A few weeks ago a soybean farmer in Michigan was digging around on his property when he found something that he thought was a buried fence post.* He tried to dig it out, but discovered it was much bigger than a fence post, and attached to something. He kept digging, and lo and behold, after much toil he discovered that his fence post was actually a tusk attached to a skull. He called in the archeologists, who discovered that the skull was part of the skeleton of a huge woolly mammoth that had been butchered and stored in a pond some one hundred and fifty thousand years earlier by prehistoric hunters. Now, that is quite a discovery, to go from a hole in the ground, to a fence post, to the tale of early American mammoth hunters, butchering their prey after a successful and thrilling hunt and then sinking the carcass into a pond to keep it fresh for a while longer. Why did they not retrieve it later? Did they move on? Millennia later, a scientist holds a bone in his hand and wonders.
In related news, I’ve been working on the first draft of a new novel. Every time I begin a new book, I survey the landscape until I find a likely place to hunt for a tale worth telling. Then I haul out my tools and I start digging, trying to find the gist of the story. At first I tend to slog around, flinging shovels full of mud out of the way, occasionally coming up with promising bits and pieces of bone, but nothing that excites me. Until I just happen to hit upon something that is different from all the mud I have been digging into. Often I think I’ve just found a fence post, but as I continue to dig, my author eye tells me that I have stumbled upon something that is going to be interesting. Then my heart rate picks up because I realize that what I’ve found is made of gold, and if I keep carefully digging, then scooping, then delicately brushing away the detritus around the story, I will have discovered a tale worth telling.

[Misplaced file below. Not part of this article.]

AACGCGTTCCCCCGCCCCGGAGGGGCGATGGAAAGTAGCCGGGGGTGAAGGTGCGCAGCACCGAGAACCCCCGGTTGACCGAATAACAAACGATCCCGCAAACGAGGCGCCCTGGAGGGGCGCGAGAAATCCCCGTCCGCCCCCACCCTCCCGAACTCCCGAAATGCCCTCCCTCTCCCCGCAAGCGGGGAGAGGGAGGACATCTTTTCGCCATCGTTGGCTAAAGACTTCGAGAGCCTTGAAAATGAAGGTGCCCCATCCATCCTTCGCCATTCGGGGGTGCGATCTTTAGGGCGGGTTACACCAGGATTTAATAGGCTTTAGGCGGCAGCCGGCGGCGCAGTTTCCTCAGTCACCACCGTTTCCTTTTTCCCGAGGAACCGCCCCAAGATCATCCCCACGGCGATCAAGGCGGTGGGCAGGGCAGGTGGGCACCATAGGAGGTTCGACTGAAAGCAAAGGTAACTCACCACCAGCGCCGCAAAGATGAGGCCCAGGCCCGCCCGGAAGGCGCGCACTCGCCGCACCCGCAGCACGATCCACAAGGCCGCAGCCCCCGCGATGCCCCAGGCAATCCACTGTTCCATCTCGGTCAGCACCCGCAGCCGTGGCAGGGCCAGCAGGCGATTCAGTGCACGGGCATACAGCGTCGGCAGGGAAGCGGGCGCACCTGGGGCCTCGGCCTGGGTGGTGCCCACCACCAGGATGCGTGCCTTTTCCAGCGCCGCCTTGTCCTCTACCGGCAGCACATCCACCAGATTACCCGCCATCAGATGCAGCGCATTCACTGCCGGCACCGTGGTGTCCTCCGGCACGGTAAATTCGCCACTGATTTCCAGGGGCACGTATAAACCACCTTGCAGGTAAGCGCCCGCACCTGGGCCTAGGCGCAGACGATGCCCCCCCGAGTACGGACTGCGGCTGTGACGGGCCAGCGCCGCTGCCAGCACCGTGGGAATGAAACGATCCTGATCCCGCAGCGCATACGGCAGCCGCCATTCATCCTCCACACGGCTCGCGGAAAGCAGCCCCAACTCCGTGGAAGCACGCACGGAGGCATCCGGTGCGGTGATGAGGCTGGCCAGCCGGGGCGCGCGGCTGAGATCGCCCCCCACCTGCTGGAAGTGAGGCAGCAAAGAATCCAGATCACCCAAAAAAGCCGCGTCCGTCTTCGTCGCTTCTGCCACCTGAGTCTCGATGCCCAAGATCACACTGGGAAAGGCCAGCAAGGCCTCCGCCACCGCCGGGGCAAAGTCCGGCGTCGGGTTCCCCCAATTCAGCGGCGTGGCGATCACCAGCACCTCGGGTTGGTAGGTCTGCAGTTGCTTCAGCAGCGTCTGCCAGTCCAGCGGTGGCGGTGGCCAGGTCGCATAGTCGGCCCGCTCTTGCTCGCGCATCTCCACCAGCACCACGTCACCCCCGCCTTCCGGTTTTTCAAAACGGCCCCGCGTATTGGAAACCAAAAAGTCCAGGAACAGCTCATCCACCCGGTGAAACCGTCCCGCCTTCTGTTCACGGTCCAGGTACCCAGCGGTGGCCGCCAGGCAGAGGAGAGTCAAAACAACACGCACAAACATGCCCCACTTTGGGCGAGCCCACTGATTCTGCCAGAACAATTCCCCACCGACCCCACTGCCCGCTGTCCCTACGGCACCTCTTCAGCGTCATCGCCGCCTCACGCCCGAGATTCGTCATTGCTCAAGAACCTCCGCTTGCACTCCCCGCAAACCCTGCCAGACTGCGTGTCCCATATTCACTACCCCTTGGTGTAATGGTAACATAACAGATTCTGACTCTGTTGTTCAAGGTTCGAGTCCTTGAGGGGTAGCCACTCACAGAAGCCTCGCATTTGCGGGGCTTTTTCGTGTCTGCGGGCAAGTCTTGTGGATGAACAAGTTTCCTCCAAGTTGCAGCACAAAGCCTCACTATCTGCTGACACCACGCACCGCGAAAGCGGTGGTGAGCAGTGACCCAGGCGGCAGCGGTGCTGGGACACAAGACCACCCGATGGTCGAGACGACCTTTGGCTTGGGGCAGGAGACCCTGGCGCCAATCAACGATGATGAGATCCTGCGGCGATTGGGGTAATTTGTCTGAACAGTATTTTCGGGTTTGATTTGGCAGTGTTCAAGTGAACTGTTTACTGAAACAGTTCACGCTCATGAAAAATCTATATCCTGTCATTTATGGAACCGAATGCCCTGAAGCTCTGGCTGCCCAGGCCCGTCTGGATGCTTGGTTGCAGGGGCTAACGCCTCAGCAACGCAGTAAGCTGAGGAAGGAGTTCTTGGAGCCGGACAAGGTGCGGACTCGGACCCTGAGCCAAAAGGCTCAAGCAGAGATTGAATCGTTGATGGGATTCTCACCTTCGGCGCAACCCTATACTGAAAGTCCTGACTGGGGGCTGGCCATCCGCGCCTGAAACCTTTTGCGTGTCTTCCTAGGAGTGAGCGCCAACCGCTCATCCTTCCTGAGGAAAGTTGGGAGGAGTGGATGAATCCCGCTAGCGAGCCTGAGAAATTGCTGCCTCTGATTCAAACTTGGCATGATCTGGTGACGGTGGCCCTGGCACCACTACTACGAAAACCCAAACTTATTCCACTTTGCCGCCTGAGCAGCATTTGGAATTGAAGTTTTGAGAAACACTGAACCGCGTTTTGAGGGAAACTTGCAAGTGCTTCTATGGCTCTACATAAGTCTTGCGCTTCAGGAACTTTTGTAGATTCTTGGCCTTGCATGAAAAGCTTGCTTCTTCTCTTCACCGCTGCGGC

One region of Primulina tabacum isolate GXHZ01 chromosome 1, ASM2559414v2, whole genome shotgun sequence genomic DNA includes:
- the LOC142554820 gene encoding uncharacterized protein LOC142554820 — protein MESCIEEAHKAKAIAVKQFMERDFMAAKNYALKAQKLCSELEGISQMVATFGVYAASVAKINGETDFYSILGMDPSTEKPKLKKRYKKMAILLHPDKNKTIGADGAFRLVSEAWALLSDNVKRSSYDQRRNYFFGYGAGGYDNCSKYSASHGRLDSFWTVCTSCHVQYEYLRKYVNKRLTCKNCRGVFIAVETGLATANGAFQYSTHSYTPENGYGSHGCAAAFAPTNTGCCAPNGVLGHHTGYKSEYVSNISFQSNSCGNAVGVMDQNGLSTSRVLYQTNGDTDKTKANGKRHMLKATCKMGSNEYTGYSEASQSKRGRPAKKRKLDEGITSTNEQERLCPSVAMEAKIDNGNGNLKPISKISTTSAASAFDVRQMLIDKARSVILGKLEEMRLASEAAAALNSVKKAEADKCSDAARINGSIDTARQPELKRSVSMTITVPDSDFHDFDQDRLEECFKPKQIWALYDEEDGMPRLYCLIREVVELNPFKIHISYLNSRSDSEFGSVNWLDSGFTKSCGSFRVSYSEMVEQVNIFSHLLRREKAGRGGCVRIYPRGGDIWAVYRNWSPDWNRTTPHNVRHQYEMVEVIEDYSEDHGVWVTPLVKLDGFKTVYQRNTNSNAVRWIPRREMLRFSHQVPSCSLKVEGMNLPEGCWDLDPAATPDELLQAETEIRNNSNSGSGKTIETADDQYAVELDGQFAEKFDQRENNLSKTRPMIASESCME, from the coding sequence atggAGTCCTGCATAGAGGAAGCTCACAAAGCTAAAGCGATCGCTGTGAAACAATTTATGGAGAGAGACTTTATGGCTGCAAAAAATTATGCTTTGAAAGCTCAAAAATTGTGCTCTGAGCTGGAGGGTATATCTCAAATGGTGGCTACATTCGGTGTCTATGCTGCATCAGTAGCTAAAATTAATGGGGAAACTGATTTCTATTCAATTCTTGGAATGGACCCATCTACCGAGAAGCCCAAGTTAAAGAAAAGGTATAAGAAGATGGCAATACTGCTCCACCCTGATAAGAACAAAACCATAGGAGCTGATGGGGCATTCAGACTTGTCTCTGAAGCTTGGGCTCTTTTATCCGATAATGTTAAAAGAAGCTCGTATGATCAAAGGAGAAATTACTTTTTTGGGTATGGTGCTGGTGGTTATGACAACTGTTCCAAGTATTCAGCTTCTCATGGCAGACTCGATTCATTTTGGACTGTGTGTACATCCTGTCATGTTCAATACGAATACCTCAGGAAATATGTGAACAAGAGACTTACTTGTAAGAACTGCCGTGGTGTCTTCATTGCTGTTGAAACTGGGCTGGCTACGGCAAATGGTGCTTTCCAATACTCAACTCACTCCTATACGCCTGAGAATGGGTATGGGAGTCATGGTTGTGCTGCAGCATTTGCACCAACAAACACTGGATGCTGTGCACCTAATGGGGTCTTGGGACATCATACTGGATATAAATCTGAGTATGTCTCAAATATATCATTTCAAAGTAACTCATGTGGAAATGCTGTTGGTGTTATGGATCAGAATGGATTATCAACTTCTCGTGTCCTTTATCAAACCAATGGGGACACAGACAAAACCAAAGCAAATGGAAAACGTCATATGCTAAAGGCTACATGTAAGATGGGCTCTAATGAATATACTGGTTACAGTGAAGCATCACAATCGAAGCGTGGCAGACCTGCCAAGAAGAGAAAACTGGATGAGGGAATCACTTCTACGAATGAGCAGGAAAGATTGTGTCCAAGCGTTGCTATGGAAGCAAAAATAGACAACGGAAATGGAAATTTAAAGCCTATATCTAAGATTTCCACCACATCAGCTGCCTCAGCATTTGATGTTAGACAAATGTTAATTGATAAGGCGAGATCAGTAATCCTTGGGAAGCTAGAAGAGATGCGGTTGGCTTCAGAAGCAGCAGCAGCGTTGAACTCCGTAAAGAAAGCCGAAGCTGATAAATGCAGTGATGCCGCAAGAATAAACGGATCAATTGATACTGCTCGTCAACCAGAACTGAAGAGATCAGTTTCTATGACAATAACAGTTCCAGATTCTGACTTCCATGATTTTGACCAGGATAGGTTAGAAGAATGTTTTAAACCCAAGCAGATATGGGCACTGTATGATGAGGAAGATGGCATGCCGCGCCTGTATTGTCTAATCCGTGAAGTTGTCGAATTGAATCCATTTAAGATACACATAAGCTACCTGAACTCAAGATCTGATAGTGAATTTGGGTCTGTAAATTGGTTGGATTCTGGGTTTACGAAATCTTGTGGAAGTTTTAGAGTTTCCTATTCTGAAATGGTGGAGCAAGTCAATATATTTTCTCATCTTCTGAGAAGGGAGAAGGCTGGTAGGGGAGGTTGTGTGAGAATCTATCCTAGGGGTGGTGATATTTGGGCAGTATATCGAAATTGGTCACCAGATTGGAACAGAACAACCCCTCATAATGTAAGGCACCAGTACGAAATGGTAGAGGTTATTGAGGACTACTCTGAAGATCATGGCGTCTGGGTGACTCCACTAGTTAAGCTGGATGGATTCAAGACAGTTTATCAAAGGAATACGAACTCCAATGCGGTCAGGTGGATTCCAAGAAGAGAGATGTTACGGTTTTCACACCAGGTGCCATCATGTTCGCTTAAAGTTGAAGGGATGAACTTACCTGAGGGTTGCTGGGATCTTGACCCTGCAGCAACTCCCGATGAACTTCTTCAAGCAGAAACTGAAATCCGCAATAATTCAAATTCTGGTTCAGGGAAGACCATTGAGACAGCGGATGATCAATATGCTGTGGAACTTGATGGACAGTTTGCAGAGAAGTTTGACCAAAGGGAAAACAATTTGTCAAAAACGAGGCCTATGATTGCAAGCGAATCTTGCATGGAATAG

*read the story here.